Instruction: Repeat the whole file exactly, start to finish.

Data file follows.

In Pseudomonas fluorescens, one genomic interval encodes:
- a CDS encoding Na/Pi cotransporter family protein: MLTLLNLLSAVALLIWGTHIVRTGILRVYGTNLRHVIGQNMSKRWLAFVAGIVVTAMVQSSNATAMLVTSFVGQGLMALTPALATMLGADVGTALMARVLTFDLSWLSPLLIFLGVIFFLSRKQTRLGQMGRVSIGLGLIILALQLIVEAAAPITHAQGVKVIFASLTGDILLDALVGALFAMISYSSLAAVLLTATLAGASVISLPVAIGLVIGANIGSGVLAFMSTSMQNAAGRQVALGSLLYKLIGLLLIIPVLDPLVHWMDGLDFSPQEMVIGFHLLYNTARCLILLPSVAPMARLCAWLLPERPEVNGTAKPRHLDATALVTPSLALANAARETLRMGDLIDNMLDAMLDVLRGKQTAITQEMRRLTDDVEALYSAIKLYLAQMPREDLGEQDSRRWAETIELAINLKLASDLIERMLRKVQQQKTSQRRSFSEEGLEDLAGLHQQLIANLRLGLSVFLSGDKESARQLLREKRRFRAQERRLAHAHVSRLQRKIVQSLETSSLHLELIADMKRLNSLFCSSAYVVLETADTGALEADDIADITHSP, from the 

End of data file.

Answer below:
In Pseudomonas fluorescens, one genomic interval encodes:
- a CDS encoding Na/Pi cotransporter family protein: MLTLLNLLSAVALLIWGTHIVRTGILRVYGTNLRHVIGQNMSKRWLAFVAGIVVTAMVQSSNATAMLVTSFVGQGLMALTPALATMLGADVGTALMARVLTFDLSWLSPLLIFLGVIFFLSRKQTRLGQMGRVSIGLGLIILALQLIVEAAAPITHAQGVKVIFASLTGDILLDALVGALFAMISYSSLAAVLLTATLAGASVISLPVAIGLVIGANIGSGVLAFMSTSMQNAAGRQVALGSLLYKLIGLLLIIPVLDPLVHWMDGLDFSPQEMVIGFHLLYNTARCLILLPSVAPMARLCAWLLPERPEVNGTAKPRHLDATALVTPSLALANAARETLRMGDLIDNMLDAMLDVLRGKQTAITQEMRRLTDDVEALYSAIKLYLAQMPREDLGEQDSRRWAETIELAINLKLASDLIERMLRKVQQQKTSQRRSFSEEGLEDLAGLHQQLIANLRLGLSVFLSGDKESARQLLREKRRFRAQERRLAHAHVSRLQRKIVQSLETSSLHLELIADMKRLNSLFCSSAYVVLETADTGALEADDIADITHSP, from the 